The looming threat of a no-deal Brexit, coupled with a second national lockdown, promises a difficult winter for SMEs on top of what has already been a challenging year.
Emma Lovell, Chief Executive of the LSB, explores why current uncertainty in the public sector is driving the private sector to step up and meet the needs of its SME business customers.
But many are struggling as the pandemic has continued to deplete sales and drain cash reserves for businesses across the UK. And with Brexit on the horizon, how can banks continue to support these businesses, that together form such a vital part of our financial ecosystem?
Despite hopes of striking a free trade deal before the year is out, many SMEs are currently planning for a worst case, no-deal Brexit scenario as best they can. It is true that the Government is exploring support packages to help small businesses through a no-deal, such as Brexit Transition Vouchers. But with talks as to the extent of the UK’s relationship with the EU from 1st January 2021 ongoing, there remains a huge amount of uncertainty among the SME community as to what trade, employment and regulation might look like for them long-term.
What’s more, recent research shows that, as a result of the Covid-19 pandemic, in the three months leading up to September, half a million businesses in the UK were in significant distress; an increase of 6% to the previous three months, and incidentally the fastest rate of increase in three years.
Adding to this already uncertain climate for SMEs is a second national lockdown, coupled with the long-term impact of the pandemic once public sector support inevitably winds down.
With a relaxation of the rules around insolvency, the introduction and extension of the furlough scheme and other government-backed initiatives, many businesses have been supported over the last 6 months. In September HM Treasury revealed that 1.33million UK businesses have benefited from government-backed lending initiatives so far, whilst 43% of SME owners have described government support for the sector as either good or excellent. And only very recently, we saw an extension of the application deadline for the Bounce Back Loan (BBLS) and Coronavirus Business Interruption Loan Schemes (CBILS) until 31 January 2021, coupled with new rules allowing customers with existing loans to apply for a top-up if they didn’t take the maximum amount available to them first time round.
However, many of these support packages must come to an end at some point, and with newly refreshed optimism for a vaccine by the spring at the earliest, concerns around access to finance and support for many SMEs will undoubtedly remain in the aftershock.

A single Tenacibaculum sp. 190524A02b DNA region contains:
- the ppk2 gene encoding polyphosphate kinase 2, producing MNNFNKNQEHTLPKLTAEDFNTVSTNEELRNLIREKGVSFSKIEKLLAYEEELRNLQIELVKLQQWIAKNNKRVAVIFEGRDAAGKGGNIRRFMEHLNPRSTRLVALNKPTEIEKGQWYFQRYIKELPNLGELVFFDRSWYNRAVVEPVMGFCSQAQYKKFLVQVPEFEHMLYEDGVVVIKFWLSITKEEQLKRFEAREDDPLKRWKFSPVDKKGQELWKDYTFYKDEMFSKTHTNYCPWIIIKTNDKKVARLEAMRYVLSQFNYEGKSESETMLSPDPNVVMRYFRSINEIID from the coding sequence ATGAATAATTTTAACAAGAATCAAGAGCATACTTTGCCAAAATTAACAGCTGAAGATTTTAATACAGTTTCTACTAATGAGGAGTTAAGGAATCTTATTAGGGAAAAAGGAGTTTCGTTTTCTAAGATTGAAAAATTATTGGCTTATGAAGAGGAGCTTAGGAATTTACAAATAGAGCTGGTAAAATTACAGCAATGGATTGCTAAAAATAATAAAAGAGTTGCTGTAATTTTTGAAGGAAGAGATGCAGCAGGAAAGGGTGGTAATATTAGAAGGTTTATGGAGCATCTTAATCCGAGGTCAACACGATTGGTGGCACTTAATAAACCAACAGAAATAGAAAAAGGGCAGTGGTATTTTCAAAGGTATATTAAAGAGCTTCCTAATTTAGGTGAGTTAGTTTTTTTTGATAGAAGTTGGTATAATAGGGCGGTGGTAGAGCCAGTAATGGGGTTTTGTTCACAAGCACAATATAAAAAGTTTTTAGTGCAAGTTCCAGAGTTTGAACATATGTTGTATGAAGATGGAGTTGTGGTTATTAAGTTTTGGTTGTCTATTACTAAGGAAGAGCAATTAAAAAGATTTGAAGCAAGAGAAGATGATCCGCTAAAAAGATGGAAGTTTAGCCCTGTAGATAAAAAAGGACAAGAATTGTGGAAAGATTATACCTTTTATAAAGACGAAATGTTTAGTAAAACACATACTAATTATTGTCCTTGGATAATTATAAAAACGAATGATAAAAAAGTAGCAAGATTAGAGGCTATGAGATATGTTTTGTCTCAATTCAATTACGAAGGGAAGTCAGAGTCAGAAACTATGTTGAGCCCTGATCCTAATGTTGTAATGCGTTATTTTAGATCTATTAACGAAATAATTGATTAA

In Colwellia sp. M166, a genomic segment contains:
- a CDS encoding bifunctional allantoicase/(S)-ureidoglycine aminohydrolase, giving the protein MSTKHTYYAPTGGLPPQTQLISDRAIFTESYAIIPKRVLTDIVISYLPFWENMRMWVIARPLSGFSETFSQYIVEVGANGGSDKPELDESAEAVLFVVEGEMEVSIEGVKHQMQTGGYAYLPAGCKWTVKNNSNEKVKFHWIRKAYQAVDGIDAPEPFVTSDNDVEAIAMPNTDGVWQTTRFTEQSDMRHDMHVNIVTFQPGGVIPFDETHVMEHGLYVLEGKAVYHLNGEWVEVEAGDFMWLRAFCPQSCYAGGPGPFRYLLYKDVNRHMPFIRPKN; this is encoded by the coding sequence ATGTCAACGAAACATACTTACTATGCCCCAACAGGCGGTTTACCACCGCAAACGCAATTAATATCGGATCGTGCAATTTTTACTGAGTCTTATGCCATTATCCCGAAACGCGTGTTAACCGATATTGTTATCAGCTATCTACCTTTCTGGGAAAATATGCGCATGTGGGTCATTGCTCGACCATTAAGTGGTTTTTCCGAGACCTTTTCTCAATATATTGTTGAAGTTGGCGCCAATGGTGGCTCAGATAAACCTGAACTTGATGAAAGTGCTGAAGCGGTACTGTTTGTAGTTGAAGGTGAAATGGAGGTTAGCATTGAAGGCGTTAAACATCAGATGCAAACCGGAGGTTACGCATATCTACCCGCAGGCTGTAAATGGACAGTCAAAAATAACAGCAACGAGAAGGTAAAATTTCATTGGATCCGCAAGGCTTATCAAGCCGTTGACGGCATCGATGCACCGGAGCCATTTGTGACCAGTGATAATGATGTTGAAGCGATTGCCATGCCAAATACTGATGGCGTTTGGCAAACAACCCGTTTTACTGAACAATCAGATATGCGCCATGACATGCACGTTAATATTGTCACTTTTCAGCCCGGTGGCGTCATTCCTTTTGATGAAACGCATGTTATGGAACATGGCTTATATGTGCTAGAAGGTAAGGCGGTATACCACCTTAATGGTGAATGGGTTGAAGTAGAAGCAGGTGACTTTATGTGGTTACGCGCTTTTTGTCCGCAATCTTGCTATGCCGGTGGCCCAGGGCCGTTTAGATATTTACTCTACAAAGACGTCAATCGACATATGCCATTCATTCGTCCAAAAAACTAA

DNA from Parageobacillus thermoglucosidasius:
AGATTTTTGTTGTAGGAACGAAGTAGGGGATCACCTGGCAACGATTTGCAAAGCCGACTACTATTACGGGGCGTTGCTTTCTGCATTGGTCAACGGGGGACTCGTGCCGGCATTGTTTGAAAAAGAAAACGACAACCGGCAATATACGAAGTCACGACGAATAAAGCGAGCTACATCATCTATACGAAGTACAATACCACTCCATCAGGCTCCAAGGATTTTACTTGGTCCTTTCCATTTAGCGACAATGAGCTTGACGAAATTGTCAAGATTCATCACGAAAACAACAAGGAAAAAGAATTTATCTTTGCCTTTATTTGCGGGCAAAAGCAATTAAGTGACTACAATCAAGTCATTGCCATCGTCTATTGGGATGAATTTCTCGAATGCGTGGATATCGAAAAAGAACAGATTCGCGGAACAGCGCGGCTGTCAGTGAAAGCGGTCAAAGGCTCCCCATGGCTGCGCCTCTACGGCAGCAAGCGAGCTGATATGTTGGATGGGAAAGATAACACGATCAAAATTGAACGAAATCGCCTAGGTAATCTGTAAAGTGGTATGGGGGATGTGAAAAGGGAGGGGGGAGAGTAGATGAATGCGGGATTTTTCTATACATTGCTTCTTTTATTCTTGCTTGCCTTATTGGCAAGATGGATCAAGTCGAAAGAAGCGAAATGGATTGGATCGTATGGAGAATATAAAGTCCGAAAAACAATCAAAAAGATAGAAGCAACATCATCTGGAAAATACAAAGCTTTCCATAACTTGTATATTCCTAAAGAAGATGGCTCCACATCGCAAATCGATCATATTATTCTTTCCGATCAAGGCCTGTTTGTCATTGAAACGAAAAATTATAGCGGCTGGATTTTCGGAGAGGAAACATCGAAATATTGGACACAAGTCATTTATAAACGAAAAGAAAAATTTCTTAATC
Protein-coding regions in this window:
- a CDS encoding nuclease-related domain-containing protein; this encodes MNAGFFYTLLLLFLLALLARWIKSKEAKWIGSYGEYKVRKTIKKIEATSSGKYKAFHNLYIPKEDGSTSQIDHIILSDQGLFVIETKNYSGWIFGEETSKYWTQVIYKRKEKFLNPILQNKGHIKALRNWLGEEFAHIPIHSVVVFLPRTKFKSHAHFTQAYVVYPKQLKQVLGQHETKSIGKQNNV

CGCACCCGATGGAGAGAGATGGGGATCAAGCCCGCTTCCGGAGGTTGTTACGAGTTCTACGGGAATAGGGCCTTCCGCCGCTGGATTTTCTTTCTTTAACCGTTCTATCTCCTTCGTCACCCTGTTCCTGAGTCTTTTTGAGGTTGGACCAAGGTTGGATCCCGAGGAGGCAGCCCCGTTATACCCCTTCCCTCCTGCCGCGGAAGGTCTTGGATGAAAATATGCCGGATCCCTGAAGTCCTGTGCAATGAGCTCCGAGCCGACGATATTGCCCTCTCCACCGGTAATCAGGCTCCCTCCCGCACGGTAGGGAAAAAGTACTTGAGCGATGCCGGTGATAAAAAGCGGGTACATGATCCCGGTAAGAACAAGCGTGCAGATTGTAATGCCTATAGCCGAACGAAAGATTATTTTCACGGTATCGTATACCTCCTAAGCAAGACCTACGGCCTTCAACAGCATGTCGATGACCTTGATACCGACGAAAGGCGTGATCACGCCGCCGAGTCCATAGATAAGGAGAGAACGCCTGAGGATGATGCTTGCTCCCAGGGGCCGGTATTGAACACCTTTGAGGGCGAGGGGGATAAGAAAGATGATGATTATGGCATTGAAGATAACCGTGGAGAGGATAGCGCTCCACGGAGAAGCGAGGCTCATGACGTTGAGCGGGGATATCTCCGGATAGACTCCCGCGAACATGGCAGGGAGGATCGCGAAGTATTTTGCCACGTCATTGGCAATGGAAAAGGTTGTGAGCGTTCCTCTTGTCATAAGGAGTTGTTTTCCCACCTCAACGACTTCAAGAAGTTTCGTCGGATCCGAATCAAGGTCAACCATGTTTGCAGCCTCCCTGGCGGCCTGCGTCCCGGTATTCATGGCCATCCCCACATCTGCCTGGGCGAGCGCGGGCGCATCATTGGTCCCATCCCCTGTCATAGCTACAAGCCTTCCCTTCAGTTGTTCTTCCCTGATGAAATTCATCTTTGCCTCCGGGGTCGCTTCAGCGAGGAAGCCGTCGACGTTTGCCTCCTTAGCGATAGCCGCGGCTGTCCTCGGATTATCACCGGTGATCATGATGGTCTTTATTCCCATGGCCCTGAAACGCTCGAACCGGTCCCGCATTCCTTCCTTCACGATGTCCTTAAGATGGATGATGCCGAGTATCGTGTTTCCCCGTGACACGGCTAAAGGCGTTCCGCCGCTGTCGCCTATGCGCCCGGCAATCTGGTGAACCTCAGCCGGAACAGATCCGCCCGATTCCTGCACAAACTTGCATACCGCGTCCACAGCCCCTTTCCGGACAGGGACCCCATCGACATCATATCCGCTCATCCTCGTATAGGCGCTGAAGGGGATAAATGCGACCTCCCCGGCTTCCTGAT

The inevitable end of government backed initiatives is not the only thing keeping SMEs up at night. With recent reports estimating fraudulent applications for the BBLS at 60%, many business customers that could have fallen victim to fraud won’t know until they start receiving repayment notices through the mail from their banks next year. Further, some banks are exclusively lending under these government schemes, with the unintended consequence of leaving some SMEs unable to get access to the lending they need.
Now is the time for banks and financial services providers to continue to step up and rally around the SME community so that they will be supported when they come to need it most.
Understanding the challenges SMEs are currently facing to support their business needs is critical at this time. And it starts with lenders changing the nature of the conversation they have with their SME customers; it’s as much about being a financial protector as it is a financial provider. In the current climate, it is vital that lenders not only provide access to finance for SME customers but the information, tools and guidance they need to protect themselves againts the turbulent times ahead.
As a starter for ten, lenders should be asking themselves: What customer protection processes have we implemented? How do we adapt to meet the needs of our business customers in financial difficulty or vulnerable circumstances? What governance and oversight controls do we have in place to ensure that these measures are effective and actually working?
Working together with regulators and government policy makers will also be key for lenders to continue to support their SME customers through this uncertain period. This involves actively engaging with industry-wide initiatives so that SMEs can access the finance they need to grow and thrive, and, for example, continuing to integrate an infrastructure to enable more wide-spread adoption of Open Banking across the industry, initiating faster payments and aiding the survival of small businesses as a result.
As SMEs experience mounting financial pressures, it is crucial that banks and lenders provide the support they need. SMEs have always been, and continue to be, an essential part of the fabric of the UK. Now, with public sector support likely to wind down in the new year, banks and financial service providers have an opportunity to ensure that, whatever the weather, helping these businesses remains at the top of the agenda.